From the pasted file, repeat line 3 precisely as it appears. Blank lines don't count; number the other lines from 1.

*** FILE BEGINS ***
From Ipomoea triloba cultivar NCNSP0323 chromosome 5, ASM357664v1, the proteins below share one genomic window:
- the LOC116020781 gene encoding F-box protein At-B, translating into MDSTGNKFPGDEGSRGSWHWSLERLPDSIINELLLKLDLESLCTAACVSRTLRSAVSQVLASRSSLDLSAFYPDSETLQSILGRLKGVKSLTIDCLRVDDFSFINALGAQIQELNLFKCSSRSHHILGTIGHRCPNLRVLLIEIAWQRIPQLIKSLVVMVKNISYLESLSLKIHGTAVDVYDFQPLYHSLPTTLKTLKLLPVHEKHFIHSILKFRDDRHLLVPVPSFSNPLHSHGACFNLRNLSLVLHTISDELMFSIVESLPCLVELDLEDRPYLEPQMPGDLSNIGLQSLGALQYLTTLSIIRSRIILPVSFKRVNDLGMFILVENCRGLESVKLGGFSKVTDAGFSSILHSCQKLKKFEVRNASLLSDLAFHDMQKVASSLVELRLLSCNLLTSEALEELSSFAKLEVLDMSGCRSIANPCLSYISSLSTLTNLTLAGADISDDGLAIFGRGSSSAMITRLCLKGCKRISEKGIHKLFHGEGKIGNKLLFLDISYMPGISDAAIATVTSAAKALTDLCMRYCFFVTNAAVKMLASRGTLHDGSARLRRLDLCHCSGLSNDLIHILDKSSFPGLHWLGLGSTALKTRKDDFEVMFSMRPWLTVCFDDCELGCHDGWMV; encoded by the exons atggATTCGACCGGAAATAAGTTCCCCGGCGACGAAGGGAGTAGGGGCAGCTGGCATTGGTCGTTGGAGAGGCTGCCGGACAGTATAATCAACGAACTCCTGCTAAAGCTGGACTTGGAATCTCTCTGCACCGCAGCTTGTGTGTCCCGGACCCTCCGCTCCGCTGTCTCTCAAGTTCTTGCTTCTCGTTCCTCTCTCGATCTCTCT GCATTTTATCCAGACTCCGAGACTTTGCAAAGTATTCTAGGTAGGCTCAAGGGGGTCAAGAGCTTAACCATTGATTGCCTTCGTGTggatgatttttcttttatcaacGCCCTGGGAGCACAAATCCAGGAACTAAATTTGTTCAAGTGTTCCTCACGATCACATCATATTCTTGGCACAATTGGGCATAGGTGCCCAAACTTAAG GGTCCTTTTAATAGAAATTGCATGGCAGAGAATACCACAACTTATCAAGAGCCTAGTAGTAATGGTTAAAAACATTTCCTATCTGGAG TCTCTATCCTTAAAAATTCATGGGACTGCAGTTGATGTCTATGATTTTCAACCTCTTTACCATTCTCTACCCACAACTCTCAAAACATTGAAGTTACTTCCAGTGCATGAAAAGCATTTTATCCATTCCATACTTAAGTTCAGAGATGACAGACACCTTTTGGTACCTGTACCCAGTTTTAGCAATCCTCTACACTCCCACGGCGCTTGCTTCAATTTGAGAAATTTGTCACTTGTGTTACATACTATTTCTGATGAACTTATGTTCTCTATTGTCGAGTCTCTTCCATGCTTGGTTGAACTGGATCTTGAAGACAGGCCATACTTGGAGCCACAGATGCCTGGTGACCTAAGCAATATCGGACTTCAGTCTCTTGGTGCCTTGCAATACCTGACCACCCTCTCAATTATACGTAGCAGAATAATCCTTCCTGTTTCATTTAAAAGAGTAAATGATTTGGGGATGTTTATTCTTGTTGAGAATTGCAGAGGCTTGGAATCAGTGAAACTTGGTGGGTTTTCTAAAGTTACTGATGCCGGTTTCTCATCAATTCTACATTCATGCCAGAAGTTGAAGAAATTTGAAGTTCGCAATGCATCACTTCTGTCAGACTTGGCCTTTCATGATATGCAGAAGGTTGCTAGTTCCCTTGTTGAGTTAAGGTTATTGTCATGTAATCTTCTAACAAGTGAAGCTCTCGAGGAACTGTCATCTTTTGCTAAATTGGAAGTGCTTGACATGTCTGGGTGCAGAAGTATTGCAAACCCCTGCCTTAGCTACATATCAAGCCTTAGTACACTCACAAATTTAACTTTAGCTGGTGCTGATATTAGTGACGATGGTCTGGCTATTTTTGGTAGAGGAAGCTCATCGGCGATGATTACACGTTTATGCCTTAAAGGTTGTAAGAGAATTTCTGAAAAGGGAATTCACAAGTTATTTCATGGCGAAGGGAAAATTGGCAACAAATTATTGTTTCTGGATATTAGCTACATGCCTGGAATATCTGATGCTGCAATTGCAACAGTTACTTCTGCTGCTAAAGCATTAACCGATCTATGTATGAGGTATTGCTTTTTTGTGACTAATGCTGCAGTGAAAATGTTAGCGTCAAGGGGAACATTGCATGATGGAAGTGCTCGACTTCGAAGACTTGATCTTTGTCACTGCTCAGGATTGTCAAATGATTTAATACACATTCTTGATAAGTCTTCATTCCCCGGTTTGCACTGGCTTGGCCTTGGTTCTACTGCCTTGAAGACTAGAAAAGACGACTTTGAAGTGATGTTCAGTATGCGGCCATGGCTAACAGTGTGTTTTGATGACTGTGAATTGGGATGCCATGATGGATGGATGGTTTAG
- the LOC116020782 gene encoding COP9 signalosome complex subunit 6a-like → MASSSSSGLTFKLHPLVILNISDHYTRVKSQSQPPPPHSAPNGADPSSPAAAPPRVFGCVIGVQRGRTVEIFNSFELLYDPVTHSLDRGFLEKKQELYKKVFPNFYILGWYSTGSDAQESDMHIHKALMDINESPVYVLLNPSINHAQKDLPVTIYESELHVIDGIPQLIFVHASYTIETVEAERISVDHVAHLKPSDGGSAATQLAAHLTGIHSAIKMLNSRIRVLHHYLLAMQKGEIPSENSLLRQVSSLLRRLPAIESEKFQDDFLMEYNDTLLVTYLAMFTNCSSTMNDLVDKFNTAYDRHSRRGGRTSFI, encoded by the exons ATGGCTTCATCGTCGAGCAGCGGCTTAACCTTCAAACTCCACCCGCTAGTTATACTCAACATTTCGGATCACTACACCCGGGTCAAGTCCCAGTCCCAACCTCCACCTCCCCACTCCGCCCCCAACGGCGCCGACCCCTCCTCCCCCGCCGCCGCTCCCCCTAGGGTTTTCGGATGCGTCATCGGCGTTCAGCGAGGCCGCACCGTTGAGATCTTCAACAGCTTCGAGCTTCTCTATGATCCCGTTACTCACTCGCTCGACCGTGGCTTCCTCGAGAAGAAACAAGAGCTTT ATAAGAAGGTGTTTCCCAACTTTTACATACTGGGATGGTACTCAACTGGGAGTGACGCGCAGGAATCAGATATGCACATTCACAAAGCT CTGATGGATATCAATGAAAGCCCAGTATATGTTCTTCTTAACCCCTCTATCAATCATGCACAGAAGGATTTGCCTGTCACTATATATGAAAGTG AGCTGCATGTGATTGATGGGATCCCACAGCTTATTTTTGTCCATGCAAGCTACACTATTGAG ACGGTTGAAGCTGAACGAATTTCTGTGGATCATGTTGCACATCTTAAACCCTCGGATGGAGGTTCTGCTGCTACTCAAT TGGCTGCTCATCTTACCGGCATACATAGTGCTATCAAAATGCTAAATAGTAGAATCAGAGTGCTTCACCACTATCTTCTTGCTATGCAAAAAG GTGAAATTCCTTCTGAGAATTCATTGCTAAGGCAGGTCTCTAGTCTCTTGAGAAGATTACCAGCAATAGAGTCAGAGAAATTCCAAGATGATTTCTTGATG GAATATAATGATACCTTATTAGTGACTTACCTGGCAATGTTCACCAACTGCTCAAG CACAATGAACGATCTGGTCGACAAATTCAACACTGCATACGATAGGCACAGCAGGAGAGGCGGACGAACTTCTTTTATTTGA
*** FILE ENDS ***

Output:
- the LOC116020782 gene encoding COP9 signalosome complex subunit 6a-like → MASSSSSGLTFKLHPLVILNISDHYTRVKSQSQPPPPHSAPNGADPSSPAAAPPRVFGCVIGVQRGRTVEIFNSFELLYDPVTHSLDRGFLEKKQELYKKVFPNFYILGWYSTGSDAQESDMHIHKALMDINESPVYVLLNPSINHAQKDLPVTIYESELHVIDGIPQLIFVHASYTIETVEAERISVDHVAHLKPSDGGSAATQLAAHLTGIHSAIKMLNSRIRVLHHYLLAMQKGEIPSENSLLRQVSSLLRRLPAIESEKFQDDFLMEYNDTLLVTYLAMFTNCSSTMNDLVDKFNTAYDRHSRRGGRTSFI, encoded by the exons ATGGCTTCATCGTCGAGCAGCGGCTTAACCTTCAAACTCCACCCGCTAGTTATACTCAACATTTCGGATCACTACACCCGGGTCAAGTCCCAGTCCCAACCTCCACCTCCCCACTCCGCCCCCAACGGCGCCGACCCCTCCTCCCCCGCCGCCGCTCCCCCTAGGGTTTTCGGATGCGTCATCGGCGTTCAGCGAGGCCGCACCGTTGAGATCTTCAACAGCTTCGAGCTTCTCTATGATCCCGTTACTCACTCGCTCGACCGTGGCTTCCTCGAGAAGAAACAAGAGCTTT ATAAGAAGGTGTTTCCCAACTTTTACATACTGGGATGGTACTCAACTGGGAGTGACGCGCAGGAATCAGATATGCACATTCACAAAGCT CTGATGGATATCAATGAAAGCCCAGTATATGTTCTTCTTAACCCCTCTATCAATCATGCACAGAAGGATTTGCCTGTCACTATATATGAAAGTG AGCTGCATGTGATTGATGGGATCCCACAGCTTATTTTTGTCCATGCAAGCTACACTATTGAG ACGGTTGAAGCTGAACGAATTTCTGTGGATCATGTTGCACATCTTAAACCCTCGGATGGAGGTTCTGCTGCTACTCAAT TGGCTGCTCATCTTACCGGCATACATAGTGCTATCAAAATGCTAAATAGTAGAATCAGAGTGCTTCACCACTATCTTCTTGCTATGCAAAAAG GTGAAATTCCTTCTGAGAATTCATTGCTAAGGCAGGTCTCTAGTCTCTTGAGAAGATTACCAGCAATAGAGTCAGAGAAATTCCAAGATGATTTCTTGATG GAATATAATGATACCTTATTAGTGACTTACCTGGCAATGTTCACCAACTGCTCAAG CACAATGAACGATCTGGTCGACAAATTCAACACTGCATACGATAGGCACAGCAGGAGAGGCGGACGAACTTCTTTTATTTGA